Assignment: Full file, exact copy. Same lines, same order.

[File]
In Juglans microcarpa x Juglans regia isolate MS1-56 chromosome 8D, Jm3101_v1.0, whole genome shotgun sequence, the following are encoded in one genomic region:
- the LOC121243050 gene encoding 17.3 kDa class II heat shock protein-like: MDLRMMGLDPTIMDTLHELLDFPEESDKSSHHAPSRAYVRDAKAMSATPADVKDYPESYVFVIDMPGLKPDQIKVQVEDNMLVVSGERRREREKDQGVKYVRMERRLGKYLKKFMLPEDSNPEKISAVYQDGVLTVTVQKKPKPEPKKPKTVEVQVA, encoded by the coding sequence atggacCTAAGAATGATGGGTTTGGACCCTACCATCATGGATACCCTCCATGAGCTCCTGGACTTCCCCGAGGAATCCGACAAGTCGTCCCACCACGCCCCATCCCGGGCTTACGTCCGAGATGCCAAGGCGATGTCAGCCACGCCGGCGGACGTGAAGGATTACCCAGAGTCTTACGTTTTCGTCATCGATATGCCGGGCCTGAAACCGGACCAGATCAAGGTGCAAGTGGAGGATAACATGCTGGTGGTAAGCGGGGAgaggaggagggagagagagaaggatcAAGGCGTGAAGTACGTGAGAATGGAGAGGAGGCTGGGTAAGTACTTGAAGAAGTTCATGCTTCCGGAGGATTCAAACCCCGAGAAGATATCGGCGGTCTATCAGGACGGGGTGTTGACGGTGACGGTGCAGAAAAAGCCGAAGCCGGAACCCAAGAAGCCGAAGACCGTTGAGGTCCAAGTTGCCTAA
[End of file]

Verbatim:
In Juglans microcarpa x Juglans regia isolate MS1-56 chromosome 8D, Jm3101_v1.0, whole genome shotgun sequence, the following are encoded in one genomic region:
- the LOC121243050 gene encoding 17.3 kDa class II heat shock protein-like: MDLRMMGLDPTIMDTLHELLDFPEESDKSSHHAPSRAYVRDAKAMSATPADVKDYPESYVFVIDMPGLKPDQIKVQVEDNMLVVSGERRREREKDQGVKYVRMERRLGKYLKKFMLPEDSNPEKISAVYQDGVLTVTVQKKPKPEPKKPKTVEVQVA, encoded by the coding sequence atggacCTAAGAATGATGGGTTTGGACCCTACCATCATGGATACCCTCCATGAGCTCCTGGACTTCCCCGAGGAATCCGACAAGTCGTCCCACCACGCCCCATCCCGGGCTTACGTCCGAGATGCCAAGGCGATGTCAGCCACGCCGGCGGACGTGAAGGATTACCCAGAGTCTTACGTTTTCGTCATCGATATGCCGGGCCTGAAACCGGACCAGATCAAGGTGCAAGTGGAGGATAACATGCTGGTGGTAAGCGGGGAgaggaggagggagagagagaaggatcAAGGCGTGAAGTACGTGAGAATGGAGAGGAGGCTGGGTAAGTACTTGAAGAAGTTCATGCTTCCGGAGGATTCAAACCCCGAGAAGATATCGGCGGTCTATCAGGACGGGGTGTTGACGGTGACGGTGCAGAAAAAGCCGAAGCCGGAACCCAAGAAGCCGAAGACCGTTGAGGTCCAAGTTGCCTAA